Richard Wilson painting viewpoint, Nantlle
The view towards Snowdon across Llyn Nantlle Uchaf (Nantlle Upper Lake) from this vicinity has attracted many artists, in particular Richard Wilson. His painting of the scene, made in the mid-1760s, is shown here. In the middle distance is the mountain pass at Drws-y-coed, which lies between Mynydd Mawr (698 metres) and Y Garn (633).
Richard (1713-1782) was born in Penegoes, near Machynlleth, and brought up in Mold, where his mother’s family was rooted. After studying painting in London, he began to paint portraits. He increasingly focused on landscape paintings while living in Italy. He returned to London in 1757, later becoming a founder of the Royal Academy. He retired to Colomendy, Mold, and is buried at St Mary’s Churchyard in Mold.
Richard’s paintings of Welsh landscapes in the 1760s made art lovers in London realise that there were places in Wales which were just as exciting for painters as anywhere else. His wealthy clients included some with Welsh ancestry. Sometimes he rearranged aspects of the landscape to convey the story he wanted to tell. His work inspired many artists – including JMW Turner and John Constable – to paint what they saw in Britain, rather than relying on mainland Europe to provide landscape subjects.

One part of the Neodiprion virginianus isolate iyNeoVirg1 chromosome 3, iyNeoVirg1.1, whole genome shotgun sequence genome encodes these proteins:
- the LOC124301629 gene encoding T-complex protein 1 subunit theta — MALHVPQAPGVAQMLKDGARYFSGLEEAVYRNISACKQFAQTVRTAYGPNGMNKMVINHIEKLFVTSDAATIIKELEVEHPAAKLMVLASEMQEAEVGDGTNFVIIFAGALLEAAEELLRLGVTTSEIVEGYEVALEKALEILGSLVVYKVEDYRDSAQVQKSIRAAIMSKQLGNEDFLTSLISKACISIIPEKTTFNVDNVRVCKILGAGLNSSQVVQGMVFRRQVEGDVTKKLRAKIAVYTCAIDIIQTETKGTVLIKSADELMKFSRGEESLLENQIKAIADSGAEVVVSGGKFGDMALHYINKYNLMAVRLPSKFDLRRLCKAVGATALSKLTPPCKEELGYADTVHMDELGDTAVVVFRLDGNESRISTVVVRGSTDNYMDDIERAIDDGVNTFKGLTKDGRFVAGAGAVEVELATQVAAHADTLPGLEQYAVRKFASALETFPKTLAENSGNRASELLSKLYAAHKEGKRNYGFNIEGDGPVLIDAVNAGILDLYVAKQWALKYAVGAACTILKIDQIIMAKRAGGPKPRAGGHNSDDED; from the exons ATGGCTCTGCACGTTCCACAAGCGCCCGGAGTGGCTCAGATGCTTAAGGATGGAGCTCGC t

To make his picture of the view across the lake, Richard would have stood on a neck of land between two lakes. The lower lake was drained in the 1890s to help the slate quarrying industry. You can see a picture of it on our web page about Bryn Deulyn, a house named after the two lakes.
The road bridge here crosses the river Llyfni where there was once a short watercourse from the upper lake to the lower.